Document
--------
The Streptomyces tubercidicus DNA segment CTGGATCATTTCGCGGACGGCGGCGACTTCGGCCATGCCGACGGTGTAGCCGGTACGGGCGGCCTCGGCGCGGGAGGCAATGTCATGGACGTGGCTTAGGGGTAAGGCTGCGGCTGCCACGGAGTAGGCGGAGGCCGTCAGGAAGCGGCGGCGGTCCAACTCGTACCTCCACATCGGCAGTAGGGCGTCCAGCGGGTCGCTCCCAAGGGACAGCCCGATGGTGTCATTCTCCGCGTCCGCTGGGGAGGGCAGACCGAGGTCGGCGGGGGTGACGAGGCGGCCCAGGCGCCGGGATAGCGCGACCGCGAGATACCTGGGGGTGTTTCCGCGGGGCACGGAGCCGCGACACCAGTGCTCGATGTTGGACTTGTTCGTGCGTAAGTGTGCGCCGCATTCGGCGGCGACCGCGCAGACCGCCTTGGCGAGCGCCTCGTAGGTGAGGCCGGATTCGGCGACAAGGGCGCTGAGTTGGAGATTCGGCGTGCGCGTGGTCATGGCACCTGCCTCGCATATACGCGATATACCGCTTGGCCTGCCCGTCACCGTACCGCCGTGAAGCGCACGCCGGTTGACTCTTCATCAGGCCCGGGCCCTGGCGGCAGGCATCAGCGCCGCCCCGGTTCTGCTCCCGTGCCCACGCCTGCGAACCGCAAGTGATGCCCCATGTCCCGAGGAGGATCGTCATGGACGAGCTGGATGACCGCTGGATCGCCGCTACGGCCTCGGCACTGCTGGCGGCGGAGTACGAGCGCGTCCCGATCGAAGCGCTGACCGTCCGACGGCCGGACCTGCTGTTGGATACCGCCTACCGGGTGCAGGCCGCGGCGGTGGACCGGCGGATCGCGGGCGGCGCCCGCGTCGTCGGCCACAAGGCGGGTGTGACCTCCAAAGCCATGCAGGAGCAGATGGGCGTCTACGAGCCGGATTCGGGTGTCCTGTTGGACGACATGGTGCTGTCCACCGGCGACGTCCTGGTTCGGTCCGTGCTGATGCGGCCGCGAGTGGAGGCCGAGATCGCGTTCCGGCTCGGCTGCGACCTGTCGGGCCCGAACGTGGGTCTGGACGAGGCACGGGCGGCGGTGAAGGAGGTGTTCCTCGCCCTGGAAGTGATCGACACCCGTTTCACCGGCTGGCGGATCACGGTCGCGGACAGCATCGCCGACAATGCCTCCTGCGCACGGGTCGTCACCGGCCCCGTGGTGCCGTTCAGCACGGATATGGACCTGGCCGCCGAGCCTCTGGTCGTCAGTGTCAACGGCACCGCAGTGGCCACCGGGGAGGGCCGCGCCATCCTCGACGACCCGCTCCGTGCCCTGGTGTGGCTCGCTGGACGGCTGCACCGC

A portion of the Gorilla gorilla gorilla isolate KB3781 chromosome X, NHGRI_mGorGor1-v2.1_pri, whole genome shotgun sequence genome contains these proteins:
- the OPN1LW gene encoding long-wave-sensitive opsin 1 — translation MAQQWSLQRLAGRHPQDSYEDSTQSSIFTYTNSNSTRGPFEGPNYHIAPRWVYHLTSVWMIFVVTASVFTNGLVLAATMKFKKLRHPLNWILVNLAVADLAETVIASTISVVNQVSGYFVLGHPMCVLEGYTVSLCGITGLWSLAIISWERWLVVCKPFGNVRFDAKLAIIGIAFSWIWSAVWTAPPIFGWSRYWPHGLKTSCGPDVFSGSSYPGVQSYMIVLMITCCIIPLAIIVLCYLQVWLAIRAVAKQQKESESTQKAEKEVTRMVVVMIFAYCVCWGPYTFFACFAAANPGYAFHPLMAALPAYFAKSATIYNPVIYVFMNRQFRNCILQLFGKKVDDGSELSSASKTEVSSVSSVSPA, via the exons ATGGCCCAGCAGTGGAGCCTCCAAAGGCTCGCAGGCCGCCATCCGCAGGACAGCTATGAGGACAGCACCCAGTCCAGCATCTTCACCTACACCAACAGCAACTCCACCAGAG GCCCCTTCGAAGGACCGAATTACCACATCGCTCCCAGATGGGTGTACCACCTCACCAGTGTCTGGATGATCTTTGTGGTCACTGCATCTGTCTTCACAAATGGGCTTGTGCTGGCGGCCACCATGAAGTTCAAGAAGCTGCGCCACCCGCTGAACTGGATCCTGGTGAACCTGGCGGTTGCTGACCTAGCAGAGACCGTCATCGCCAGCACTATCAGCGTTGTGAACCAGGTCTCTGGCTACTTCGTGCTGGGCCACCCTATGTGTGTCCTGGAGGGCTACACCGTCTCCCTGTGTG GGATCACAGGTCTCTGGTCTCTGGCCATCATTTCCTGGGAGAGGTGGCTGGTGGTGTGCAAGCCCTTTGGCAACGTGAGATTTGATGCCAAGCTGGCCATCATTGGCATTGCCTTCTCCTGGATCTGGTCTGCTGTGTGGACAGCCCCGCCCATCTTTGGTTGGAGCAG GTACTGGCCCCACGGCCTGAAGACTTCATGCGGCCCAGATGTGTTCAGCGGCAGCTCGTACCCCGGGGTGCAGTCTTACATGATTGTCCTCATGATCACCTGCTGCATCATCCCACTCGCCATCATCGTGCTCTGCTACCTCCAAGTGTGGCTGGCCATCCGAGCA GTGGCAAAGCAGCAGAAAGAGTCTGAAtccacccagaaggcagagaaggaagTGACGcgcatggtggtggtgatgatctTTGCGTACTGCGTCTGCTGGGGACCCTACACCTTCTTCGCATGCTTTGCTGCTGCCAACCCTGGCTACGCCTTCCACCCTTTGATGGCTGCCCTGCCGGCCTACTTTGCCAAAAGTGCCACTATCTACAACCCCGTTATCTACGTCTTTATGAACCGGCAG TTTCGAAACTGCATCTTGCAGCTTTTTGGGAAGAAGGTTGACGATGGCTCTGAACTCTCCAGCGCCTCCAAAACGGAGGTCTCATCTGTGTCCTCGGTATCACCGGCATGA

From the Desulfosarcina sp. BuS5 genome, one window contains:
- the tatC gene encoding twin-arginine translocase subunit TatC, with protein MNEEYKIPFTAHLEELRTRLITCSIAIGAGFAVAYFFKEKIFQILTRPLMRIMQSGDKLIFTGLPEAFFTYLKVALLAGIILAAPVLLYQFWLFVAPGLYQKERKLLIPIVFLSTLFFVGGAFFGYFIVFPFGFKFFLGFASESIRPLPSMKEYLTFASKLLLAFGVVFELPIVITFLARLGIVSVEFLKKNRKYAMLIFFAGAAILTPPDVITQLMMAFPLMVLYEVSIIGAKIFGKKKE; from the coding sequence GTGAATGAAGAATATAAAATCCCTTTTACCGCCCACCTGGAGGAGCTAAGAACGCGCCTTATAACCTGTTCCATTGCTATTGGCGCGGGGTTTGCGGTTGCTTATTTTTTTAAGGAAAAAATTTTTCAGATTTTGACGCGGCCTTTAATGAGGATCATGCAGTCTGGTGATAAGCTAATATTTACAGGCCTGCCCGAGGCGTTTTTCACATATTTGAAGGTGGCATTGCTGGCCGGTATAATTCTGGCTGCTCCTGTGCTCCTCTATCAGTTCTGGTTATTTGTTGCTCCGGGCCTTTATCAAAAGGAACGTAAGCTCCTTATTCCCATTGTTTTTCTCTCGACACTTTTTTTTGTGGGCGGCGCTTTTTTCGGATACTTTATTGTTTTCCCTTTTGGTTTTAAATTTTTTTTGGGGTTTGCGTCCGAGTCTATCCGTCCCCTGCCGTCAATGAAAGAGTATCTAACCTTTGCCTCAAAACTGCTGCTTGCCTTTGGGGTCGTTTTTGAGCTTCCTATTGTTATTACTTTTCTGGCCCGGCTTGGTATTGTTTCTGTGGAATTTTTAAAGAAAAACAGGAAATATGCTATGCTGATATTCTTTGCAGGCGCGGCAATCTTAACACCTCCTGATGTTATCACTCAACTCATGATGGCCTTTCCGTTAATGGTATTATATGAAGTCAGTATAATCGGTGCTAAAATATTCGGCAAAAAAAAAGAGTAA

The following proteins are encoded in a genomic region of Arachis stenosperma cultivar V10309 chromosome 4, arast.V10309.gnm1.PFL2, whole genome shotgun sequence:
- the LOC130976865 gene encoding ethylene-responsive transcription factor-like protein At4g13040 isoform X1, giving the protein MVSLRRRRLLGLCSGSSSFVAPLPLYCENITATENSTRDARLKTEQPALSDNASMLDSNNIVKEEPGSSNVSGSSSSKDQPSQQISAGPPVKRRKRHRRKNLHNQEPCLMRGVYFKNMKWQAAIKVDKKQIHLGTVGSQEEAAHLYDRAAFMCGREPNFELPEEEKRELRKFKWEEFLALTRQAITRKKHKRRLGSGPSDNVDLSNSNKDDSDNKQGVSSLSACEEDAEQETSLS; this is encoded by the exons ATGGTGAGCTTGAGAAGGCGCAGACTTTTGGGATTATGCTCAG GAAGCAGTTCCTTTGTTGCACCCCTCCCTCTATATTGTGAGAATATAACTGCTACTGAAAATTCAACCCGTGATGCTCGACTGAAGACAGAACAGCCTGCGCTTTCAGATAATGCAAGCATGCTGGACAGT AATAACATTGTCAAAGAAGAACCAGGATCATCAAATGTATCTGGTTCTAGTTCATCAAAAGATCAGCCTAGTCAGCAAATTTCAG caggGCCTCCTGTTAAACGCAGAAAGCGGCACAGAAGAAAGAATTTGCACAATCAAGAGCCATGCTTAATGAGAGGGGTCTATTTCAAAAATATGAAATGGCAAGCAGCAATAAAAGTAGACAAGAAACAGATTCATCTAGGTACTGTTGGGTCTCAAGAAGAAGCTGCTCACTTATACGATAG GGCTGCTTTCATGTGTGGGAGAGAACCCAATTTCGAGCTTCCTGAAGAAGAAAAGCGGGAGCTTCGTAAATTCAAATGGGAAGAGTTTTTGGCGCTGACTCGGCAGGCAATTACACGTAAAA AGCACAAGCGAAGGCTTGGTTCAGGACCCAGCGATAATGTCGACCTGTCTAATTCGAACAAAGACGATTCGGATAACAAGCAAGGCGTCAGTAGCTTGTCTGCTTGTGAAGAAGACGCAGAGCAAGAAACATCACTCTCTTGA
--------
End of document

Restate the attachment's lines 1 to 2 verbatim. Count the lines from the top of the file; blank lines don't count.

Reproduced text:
The Streptomyces tubercidicus DNA segment CTGGATCATTTCGCGGACGGCGGCGACTTCGGCCATGCCGACGGTGTAGCCGGTACGGGCGGCCTCGGCGCGGGAGGCAATGTCATGGACGTGGCTTAGGGGTAAGGCTGCGGCTGCCACGGAGTAGGCGGAGGCCGTCAGGAAGCGGCGGCGGTCCAACTCGTACCTCCACATCGGCAGTAGGGCGTCCAGCGGGTCGCTCCCAAGGGACAGCCCGATGGTGTCATTCTCCGCGTCCGCTGGGGAGGGCAGACCGAGGTCGGCGGGGGTGACGAGGCGGCCCAGGCGCCGGGATAGCGCGACCGCGAGATACCTGGGGGTGTTTCCGCGGGGCACGGAGCCGCGACACCAGTGCTCGATGTTGGACTTGTTCGTGCGTAAGTGTGCGCCGCATTCGGCGGCGACCGCGCAGACCGCCTTGGCGAGCGCCTCGTAGGTGAGGCCGGATTCGGCGACAAGGGCGCTGAGTTGGAGATTCGGCGTGCGCGTGGTCATGGCACCTGCCTCGCATATACGCGATATACCGCTTGGCCTGCCCGTCACCGTACCGCCGTGAAGCGCACGCCGGTTGACTCTTCATCAGGCCCGGGCCCTGGCGGCAGGCATCAGCGCCGCCCCGGTTCTGCTCCCGTGCCCACGCCTGCGAACCGCAAGTGATGCCCCATGTCCCGAGGAGGATCGTCATGGACGAGCTGGATGACCGCTGGATCGCCGCTACGGCCTCGGCACTGCTGGCGGCGGAGTACGAGCGCGTCCCGATCGAAGCGCTGACCGTCCGACGGCCGGACCTGCTGTTGGATACCGCCTACCGGGTGCAGGCCGCGGCGGTGGACCGGCGGATCGCGGGCGGCGCCCGCGTCGTCGGCCACAAGGCGGGTGTGACCTCCAAAGCCATGCAGGAGCAGATGGGCGTCTACGAGCCGGATTCGGGTGTCCTGTTGGACGACATGGTGCTGTCCACCGGCGACGTCCTGGTTCGGTCCGTGCTGATGCGGCCGCGAGTGGAGGCCGAGATCGCGTTCCGGCTCGGCTGCGACCTGTCGGGCCCGAACGTGGGTCTGGACGAGGCACGGGCGGCGGTGAAGGAGGTGTTCCTCGCCCTGGAAGTGATCGACACCCGTTTCACCGGCTGGCGGATCACGGTCGCGGACAGCATCGCCGACAATGCCTCCTGCGCACGGGTCGTCACCGGCCCCGTGGTGCCGTTCAGCACGGATATGGACCTGGCCGCCGAGCCTCTGGTCGTCAGTGTCAACGGCACCGCAGTGGCCACCGGGGAGGGCCGCGCCATCCTCGACGACCCGCTCCGTGCCCTGGTGTGGCTCGCTGGACGGCTGCACCGC

A portion of the Gorilla gorilla gorilla isolate KB3781 chromosome X, NHGRI_mGorGor1-v2.1_pri, whole genome shotgun sequence genome contains these proteins: